UW’s Fisher Innovation Launchpad Announces Six Finalists

Six innovative businesses — ranging from a company that focuses on increasing outdoor recreational opportunities to one that reduces atmospheric carbon dioxide levels through the use of biomass — are finalists in a University of Wyoming entrepreneurship competition.

The finalists are UW graduate and undergraduate students, UW faculty and entrepreneurs who will compete for seed funding to grow their businesses. Teams will make their presentations during the Fisher Innovation Launchpad Pitch Day Tuesday, Nov. 30.

“The Fisher Innovation Launchpad has always been a phenomenal platform that allows UW students to solve real-world problems with their ideas and passions, and the sixth year of the competition is no different,” says Fred Schmechel, interim director of IMPACT 307. “These teams continue the tradition of putting UW’s best foot forward as we improve the world.”

The Fisher Innovation Launchpad is a business startup competition hosted by IMPACT 307, UW’s network of business incubators, and supported by a financial gift from Donne and Sue Fisher, the launchpad’s namesake. The competition features teams that have been working over many months to hone their business models and create real-world companies that address real-world problems.

The qualifying businesses named as finalists are:

— Bedrock Outfitters is a business seeking to get more people involved outdoors. It provides training to outdoor-focused businesses and covers topics such as gear use, recreation opportunities and sustainable practices. Emma Dixon, an environmental systems science, and outdoor recreation and tourism management major from Lawrence, Kan., and Taylor Davis, an outdoor recreation and tourism management major from Wylie, Texas, founded the company. Both are UW students.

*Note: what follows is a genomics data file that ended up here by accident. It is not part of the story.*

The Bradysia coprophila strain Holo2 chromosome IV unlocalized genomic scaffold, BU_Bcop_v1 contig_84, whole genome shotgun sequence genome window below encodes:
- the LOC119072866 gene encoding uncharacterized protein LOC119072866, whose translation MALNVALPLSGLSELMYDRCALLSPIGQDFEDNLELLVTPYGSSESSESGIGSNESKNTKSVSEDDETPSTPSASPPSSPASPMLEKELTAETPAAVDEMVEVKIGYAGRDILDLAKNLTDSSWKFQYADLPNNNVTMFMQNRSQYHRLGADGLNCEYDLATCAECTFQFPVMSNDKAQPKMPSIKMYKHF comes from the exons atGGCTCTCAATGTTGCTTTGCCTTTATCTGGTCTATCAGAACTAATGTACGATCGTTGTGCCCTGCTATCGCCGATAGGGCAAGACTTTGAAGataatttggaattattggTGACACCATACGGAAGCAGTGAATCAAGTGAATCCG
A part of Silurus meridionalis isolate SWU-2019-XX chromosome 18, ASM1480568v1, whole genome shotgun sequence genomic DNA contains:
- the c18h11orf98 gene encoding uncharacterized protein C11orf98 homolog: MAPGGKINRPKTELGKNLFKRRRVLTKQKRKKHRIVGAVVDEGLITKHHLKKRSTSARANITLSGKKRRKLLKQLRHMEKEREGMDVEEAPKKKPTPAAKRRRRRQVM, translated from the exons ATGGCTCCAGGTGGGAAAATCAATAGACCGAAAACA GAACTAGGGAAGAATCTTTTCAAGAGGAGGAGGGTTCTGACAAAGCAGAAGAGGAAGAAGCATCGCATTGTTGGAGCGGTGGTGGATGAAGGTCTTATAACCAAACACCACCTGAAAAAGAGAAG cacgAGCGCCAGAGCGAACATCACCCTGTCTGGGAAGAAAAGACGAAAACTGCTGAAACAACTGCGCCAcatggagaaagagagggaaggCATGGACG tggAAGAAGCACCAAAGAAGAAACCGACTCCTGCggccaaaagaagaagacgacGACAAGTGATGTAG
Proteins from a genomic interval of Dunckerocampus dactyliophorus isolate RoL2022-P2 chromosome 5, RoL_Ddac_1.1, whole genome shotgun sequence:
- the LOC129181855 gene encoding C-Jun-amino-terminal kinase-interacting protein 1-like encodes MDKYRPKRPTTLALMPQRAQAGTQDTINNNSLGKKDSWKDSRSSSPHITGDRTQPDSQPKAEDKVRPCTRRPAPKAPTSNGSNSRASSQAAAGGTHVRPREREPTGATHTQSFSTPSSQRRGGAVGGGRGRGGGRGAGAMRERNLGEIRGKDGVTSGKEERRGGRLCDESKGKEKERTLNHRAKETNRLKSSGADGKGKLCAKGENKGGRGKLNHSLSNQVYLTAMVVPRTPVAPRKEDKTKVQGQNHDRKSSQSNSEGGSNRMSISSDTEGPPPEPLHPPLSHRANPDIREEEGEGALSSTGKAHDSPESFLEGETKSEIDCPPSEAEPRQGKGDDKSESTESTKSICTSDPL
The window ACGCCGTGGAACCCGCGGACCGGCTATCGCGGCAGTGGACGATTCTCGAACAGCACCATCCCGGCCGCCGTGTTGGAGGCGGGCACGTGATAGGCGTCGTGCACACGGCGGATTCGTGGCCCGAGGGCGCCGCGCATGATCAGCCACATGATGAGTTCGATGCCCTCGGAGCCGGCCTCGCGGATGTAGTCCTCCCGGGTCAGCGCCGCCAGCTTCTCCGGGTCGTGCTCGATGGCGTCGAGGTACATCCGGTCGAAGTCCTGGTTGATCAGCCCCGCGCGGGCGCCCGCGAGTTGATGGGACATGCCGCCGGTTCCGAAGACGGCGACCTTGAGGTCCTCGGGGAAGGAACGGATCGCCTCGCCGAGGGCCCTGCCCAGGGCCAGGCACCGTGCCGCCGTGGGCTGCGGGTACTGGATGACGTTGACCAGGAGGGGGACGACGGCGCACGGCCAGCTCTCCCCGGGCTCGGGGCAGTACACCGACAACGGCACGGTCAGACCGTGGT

— Hawl-It is a business that is creating an application that allows independent freight truck drivers to select and manage their schedules and jobs. Hawl-It was founded by Brett Butler, a UW MBA student from Pinedale, and local entrepreneur Jarrod Butler.

— GigaChar is a business that is employing a strategy to reduce atmospheric carbon dioxide levels through the use of biomass. GigaChar was founded by Alexandra Howell, a UW Ph.D. candidate in mechanical engineering from Morrill, Neb., and Erica Belmont, an associate professor and head of the UW Department of Mechanical Engineering.

— InsurXcel is a business that has created software to keep insurance providers up to date on industry trends while putting cybersecurity first. Finley McIlwaine and Kegan McIlwaine, both UW computer science graduate students from Cheyenne, founded the company.

— Optima is a company that is designing a therapeutic system that can administer both hot and cold treatments for athletes, personal trainers and physical therapy patients. Todd Muller, a UW chemical engineering graduate student from Laramie, is the company founder who is working with a team.

— Ashley Babcock, a graduate student in the College of Arts and Sciences, the Science and Math Teaching Center and the Haub School of Environment and Natural Resources from Edwards, Colo., and Ben Morley are addressing soil health through community-based compost collection systems. Their business does not yet have a formal name.

For more information, email laramie@uwyo.edu.

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